University of Chicago Professor Geoffrey Stone, one of America’s leading experts on First Amendment law, has an editorial in today’s New York Times calling for the passage of a federal journalist-source priviledge law, or “shield law.” Such a law would, in Stone’s words, “protect journalists from compelled disclosure of their sources’ confidential communications in the same way psychiatrists and lawyers are protected.”
Prof. Stone notes that 49 states already have such a shield law and that 13 of those states provide journalist-source confidentiality absolutely. In the 36 other states the right is qualified but still provides a great deal of protection. Stone argues that the same protections need to be granted at the federal level because:
A strong and effective journalist-source privilege is essential to a robust and independent press and to a well-functioning democratic society. It is in society’s interest to encourage those who possess information of significant public value to convey it to the public, but without a journalist-source privilege, such communication will often be chilled because sources fear retribution, embarrassment or just plain getting “involved.” … A serious journalist-source privilege is imperative to the national interest. It should be high on the list of Congress’s priorities for 2007.
I strongly agree with Prof. Stone on the importance of a federal shield law. But his editorial ignores the most difficult question in this debate: Who, exactly, counts as a “qualified” or “serious” journalist these days? In a world of user-generated content–in which every man, woman and child can be a one-person publisher or broadcaster–where would a federal shield law draw the line? The last thing I want is the government drawing up a formal list of “qualified” media organizations. On the other hand, should anyone who posts anything online qualify? I can see problems with that model.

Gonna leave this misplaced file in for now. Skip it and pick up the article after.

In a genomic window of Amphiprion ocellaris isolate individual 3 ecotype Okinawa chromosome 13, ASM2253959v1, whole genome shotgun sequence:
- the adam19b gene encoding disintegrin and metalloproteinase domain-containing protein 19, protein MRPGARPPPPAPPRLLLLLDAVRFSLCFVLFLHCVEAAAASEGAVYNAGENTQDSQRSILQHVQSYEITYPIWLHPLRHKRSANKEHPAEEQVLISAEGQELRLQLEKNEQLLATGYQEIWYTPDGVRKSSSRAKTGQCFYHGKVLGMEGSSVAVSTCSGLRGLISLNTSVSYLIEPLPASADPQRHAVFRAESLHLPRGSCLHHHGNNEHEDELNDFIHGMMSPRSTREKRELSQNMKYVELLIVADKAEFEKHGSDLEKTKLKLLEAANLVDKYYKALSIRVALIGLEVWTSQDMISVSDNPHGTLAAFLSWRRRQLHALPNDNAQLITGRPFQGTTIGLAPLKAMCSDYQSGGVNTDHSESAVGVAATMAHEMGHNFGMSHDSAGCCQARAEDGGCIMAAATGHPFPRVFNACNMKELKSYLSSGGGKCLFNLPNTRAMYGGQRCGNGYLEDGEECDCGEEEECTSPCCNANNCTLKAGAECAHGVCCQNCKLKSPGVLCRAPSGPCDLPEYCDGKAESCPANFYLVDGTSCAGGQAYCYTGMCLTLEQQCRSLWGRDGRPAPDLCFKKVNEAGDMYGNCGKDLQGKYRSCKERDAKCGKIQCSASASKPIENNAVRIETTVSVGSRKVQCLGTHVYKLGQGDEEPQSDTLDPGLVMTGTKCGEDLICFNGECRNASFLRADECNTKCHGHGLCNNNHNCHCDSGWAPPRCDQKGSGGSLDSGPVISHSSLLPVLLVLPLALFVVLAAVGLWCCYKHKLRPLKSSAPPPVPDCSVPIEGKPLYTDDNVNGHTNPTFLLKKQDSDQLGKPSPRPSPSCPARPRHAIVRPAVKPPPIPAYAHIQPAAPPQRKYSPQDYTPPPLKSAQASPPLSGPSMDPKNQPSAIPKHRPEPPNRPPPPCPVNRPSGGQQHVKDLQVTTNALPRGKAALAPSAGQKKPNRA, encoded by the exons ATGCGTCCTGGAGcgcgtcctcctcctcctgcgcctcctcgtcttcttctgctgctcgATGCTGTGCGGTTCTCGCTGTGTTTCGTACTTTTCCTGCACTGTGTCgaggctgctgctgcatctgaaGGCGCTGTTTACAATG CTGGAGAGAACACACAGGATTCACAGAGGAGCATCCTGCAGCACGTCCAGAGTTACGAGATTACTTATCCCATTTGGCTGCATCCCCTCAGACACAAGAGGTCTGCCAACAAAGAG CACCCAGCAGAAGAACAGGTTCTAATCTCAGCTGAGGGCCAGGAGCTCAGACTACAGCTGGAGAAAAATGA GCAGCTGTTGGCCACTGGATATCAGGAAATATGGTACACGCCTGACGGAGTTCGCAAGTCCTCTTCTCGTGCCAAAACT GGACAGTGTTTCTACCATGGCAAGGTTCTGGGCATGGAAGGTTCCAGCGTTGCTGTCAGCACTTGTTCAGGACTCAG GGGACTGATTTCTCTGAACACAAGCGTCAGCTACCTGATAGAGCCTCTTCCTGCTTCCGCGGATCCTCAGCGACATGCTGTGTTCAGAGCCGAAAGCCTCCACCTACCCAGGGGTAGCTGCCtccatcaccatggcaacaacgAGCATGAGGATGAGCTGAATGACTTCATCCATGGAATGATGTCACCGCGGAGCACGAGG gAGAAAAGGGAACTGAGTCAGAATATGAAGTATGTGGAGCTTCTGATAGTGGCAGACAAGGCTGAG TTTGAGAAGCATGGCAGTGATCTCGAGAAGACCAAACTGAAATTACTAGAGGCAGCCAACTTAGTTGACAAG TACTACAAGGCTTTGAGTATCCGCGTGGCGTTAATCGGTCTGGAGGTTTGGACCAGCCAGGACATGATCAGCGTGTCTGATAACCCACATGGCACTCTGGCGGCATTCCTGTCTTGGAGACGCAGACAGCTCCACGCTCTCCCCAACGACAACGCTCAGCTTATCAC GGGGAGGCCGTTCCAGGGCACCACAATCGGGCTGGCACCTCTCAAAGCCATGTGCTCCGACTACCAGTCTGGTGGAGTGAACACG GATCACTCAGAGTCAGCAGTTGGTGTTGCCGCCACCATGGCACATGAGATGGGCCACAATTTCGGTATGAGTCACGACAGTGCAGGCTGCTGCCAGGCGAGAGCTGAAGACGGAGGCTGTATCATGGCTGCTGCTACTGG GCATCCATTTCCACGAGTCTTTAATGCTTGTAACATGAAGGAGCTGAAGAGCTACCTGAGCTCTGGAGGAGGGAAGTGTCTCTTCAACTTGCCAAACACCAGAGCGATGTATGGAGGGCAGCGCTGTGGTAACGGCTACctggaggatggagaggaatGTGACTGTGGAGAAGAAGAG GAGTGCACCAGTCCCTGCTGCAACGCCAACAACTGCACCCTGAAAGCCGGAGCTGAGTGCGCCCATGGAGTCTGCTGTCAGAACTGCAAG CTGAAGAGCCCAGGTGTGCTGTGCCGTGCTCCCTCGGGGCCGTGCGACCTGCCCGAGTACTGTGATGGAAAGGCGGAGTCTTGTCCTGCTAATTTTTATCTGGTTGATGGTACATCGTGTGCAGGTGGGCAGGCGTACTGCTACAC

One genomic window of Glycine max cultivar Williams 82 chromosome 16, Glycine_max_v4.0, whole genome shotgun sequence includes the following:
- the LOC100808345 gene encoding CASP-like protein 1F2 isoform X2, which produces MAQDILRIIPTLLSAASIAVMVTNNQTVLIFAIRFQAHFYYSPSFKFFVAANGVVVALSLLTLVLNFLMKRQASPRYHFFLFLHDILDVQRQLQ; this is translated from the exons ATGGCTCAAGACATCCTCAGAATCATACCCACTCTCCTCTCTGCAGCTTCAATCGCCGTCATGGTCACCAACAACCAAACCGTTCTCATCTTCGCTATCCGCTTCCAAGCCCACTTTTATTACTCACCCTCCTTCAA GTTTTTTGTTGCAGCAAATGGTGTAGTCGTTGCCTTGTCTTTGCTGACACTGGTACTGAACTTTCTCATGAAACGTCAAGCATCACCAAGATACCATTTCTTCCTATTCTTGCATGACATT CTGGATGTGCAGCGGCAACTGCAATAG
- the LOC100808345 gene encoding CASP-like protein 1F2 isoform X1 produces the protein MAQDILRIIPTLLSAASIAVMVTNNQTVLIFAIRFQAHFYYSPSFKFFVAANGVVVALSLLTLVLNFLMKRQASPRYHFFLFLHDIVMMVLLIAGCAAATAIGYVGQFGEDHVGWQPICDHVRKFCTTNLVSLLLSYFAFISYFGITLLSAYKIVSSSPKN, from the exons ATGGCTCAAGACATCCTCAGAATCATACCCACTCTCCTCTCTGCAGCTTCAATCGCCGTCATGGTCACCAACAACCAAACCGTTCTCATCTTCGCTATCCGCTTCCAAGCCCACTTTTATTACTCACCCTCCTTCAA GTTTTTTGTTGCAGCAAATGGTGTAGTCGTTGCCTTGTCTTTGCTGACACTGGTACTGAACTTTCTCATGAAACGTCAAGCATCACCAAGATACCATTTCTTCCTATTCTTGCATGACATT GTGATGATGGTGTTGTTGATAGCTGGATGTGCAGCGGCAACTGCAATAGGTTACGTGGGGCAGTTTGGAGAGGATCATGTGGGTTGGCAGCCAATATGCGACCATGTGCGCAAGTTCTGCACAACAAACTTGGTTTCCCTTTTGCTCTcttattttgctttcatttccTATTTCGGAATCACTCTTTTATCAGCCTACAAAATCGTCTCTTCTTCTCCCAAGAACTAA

Perhaps the best option is for the government not to try to create a bright-line test for who exactly qualifies as a journalist or news organization, but rather include generic language in the bill about the need for the party seeking protection to show that they took steps to gather and report news and that source confidentiality was essential to building that story.
I’m just thinking out loud here. I find this to be a very interesting and important issue and would love to hear what others think.